This process is more common than you'd think. The Android OS was originally developed by a start-up that Google acquired to get into mobile. Microsoft (NASDAQ:MSFT) acquired Hotmail and 86-DOS. eBay (NASDAQ:EBAY) acquired Paypal (NASDAQ:PYPL) (and then spun it off). Google acquired YouTube. Disney (NYSE:DIS) acquired Pixar, ABC, ESPN, and Lucasfilm.

In addition to being a last resort for bigger companies that haven't been able to develop their own products, mergers and acquisitions offer a much clearer ROI proposition. The corporation knows the exact amount it must spend to acquire the company and then can determine the cash flows from the acquisition once it's complete.

Why is R&D important?

R&D is a vital expense for companies to continue growing and fending off competitors. Here are a few key reasons for a company to keep healthy R&D expenses going:

Competitive advantage

Developing strong competitive advantages is key to long-term profitability. This means constantly developing newer and better products that cost less to produce. Some of the biggest R&D spenders in the U.S. are companies such as Amazon (NASDAQ:AMZN), Apple (NASDAQ:AAPL), and Alphabet, which spend billions of dollars on R&D each year.

Let's look at Amazon and Borders. Think about what the two bookstores look like now for someone who invested in them 25 years ago. Amazon, which began life as an online bookstore, now houses a multibillion-dollar cloud services business; has profitable funnels to its Prime program using tablets, e-readers, original TV series and movies, digital media players, eBook subscription services; and voice-activated products such as Alexa that wouldn't have existed if it hadn't made investments in R&D over the past two decades. Borders, meanwhile, has been out of business for a decade.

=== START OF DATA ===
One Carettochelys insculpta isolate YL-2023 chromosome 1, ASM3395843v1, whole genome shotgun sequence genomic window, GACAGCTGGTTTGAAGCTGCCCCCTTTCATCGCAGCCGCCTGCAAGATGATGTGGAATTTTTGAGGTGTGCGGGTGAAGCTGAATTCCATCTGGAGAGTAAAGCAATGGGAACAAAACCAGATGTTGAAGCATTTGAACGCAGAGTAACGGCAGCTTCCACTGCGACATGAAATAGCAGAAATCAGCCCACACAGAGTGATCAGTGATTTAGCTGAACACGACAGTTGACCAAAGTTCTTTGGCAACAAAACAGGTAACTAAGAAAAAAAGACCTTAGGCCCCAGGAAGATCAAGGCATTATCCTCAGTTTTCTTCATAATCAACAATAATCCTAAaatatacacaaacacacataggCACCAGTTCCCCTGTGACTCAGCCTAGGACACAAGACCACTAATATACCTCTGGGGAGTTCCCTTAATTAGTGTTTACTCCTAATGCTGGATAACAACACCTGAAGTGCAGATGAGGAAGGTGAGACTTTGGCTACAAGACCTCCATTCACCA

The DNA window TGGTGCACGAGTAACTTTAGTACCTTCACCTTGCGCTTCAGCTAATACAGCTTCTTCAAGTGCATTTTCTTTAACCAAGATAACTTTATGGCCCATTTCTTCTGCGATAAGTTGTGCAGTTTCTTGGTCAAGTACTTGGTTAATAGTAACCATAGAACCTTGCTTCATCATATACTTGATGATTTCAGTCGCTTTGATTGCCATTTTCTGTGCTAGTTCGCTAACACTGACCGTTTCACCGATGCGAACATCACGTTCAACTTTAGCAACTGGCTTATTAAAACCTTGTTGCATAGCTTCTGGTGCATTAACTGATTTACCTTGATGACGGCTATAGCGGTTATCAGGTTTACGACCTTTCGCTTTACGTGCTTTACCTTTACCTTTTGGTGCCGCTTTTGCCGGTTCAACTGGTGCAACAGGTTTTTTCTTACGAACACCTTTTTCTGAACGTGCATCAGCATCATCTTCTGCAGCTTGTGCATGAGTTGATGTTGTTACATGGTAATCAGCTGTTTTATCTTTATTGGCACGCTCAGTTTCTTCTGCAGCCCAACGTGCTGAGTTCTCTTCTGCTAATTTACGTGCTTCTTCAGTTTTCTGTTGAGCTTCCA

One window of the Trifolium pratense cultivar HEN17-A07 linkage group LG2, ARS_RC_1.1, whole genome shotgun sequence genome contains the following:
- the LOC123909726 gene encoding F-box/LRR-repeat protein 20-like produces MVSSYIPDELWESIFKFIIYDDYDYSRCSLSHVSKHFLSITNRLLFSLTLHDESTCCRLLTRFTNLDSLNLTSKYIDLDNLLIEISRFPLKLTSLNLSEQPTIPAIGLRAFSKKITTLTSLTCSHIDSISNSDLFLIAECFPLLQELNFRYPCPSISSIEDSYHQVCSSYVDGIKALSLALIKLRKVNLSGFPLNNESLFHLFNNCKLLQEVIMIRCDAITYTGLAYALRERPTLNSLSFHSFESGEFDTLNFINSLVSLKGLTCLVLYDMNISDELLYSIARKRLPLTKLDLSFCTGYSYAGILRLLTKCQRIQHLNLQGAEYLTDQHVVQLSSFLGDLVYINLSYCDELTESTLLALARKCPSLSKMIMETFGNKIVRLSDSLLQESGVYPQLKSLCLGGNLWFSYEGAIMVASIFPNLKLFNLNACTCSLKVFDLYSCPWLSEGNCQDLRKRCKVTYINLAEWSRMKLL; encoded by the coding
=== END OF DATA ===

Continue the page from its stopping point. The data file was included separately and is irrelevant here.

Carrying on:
A big reason that Amazon still exists and Borders doesn't is because Amazon was able to leverage its R&D program.

Productivity advantages

R&D isn't only focused on developing new products. There is also substantial investment that goes into figuring out better ways to produce existing products. The faster and cheaper you can churn out widgets, the more money you'll make from each one -- and the less you can eventually charge for them, earning a competitive advantage.

New revenue sources

Every product has a life cycle. While some stay in the growth phase longer than others, there will eventually be an end to outsized profits. This is especially true for the pharmaceutical industry. Companies spend billions developing and improving drugs, and then they have a finite life cycle until the recipe is made available to everyone else to reproduce. If pharma companies weren't constantly investing in R&D, they would eventually run out of revenue sources.

Tax advantages

In addition to writing off R&D expenses on the income statement, many jurisdictions offer tax benefits for engaging in specific types of R&D.

Related investing topics

A key to investment returns

R&D can be the lifeblood of a technology business. There is no better way to stay ahead of peers and create new opportunities for growth than research and development. If you're learning about investing in high-growth companies, keep an eye on the R&D line item. Make sure the company is investing enough and generating a satisfactory return on its investment.

Suzanne Frey, an executive at Alphabet, is a member of The Motley Fool’s board of directors. John Mackey, CEO of Whole Foods Market, an Amazon subsidiary, is a member of The Motley Fool’s board of directors. Mike Price has positions in Walt Disney. The Motley Fool has positions in and recommends Alphabet (A shares), Alphabet (C shares), Amazon, Apple, Microsoft, PayPal Holdings, and Walt Disney. The Motley Fool recommends eBay and recommends the following options: long January 2024 $145 calls on Walt Disney, long March 2023 $120 calls on Apple, short January 2024 $155 calls on Walt Disney, short July 2022 $57.50 calls on eBay, and short March 2023 $130 calls on Apple. The Motley Fool has a disclosure policy.